The second half of the book, Marina's time in the rainforest interacting with the Lakashi tribe and following Dr. Swenson's research, comprised the quickest of the novel's pacing, but some of it struck me as unbelievable. While I loved that Dr. Swenson was such a bitch and had such strong control over her charges, I found it hard to believe that a tribe with which she could hardly communicate would bow down at her feet. Meh. Not so much. I also wish Marina had had a bit more difficulty settling into life with the tribe. There were some dramatic moments, but I felt that Patchett put all of her effort into making the characters realistic in the early pages of the novel, the tribe itself suffered from a lack of attention in comparison. I also felt that Patchett went for some cheap plot twists. I can't be specific without giving too much away, but some of the turns the story took were surprising only because they were so obvious.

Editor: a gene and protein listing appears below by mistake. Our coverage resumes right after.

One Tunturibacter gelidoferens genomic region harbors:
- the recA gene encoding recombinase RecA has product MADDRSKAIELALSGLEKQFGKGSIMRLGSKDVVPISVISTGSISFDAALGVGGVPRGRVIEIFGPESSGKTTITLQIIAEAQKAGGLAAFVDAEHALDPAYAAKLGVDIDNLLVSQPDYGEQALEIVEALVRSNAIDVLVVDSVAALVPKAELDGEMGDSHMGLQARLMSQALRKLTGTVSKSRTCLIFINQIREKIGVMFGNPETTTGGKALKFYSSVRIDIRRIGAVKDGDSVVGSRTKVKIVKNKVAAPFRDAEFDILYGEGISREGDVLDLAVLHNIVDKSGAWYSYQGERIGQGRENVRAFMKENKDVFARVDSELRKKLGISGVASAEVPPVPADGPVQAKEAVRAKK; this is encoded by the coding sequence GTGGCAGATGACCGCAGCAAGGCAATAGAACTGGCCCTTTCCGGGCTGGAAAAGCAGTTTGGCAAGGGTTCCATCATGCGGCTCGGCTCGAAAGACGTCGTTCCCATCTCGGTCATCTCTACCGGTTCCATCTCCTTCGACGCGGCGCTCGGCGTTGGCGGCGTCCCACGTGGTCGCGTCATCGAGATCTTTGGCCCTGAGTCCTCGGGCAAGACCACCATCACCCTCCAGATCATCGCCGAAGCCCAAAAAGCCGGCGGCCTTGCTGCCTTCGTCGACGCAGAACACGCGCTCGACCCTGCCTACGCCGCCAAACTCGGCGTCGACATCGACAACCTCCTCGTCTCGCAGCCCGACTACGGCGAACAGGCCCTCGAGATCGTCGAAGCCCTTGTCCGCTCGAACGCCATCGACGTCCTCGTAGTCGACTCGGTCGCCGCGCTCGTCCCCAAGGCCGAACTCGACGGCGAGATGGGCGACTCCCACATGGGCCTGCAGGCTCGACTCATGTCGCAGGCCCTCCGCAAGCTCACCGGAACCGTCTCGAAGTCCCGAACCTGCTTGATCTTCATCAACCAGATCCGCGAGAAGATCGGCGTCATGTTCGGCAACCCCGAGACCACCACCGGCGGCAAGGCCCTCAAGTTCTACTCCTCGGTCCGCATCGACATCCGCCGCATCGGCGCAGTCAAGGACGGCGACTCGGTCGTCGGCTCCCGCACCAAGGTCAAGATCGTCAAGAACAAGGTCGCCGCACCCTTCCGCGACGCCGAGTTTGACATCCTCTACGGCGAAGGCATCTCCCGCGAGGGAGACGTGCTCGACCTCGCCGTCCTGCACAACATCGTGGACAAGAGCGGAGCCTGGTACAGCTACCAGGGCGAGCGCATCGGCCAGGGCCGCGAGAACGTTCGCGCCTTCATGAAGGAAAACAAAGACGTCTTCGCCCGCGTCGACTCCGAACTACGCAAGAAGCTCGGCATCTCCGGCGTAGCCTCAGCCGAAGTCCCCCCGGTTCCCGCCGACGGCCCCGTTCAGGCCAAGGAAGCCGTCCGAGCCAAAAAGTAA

Beyond the characterization and beyond some of the novel's shortfalls, it was a supremely interesting read for the ethical questions it posed. Dr. Swenson's research holds huge ethical implications and could change medicine entirely. I thought it really interesting that she put herself into some touchy situations when she was really just a big old snake in the grass. She was one of those characters I wanted to believe but always suspected of doing despicable things. She was a hard one to read and that makes her all the more worthwhile to read.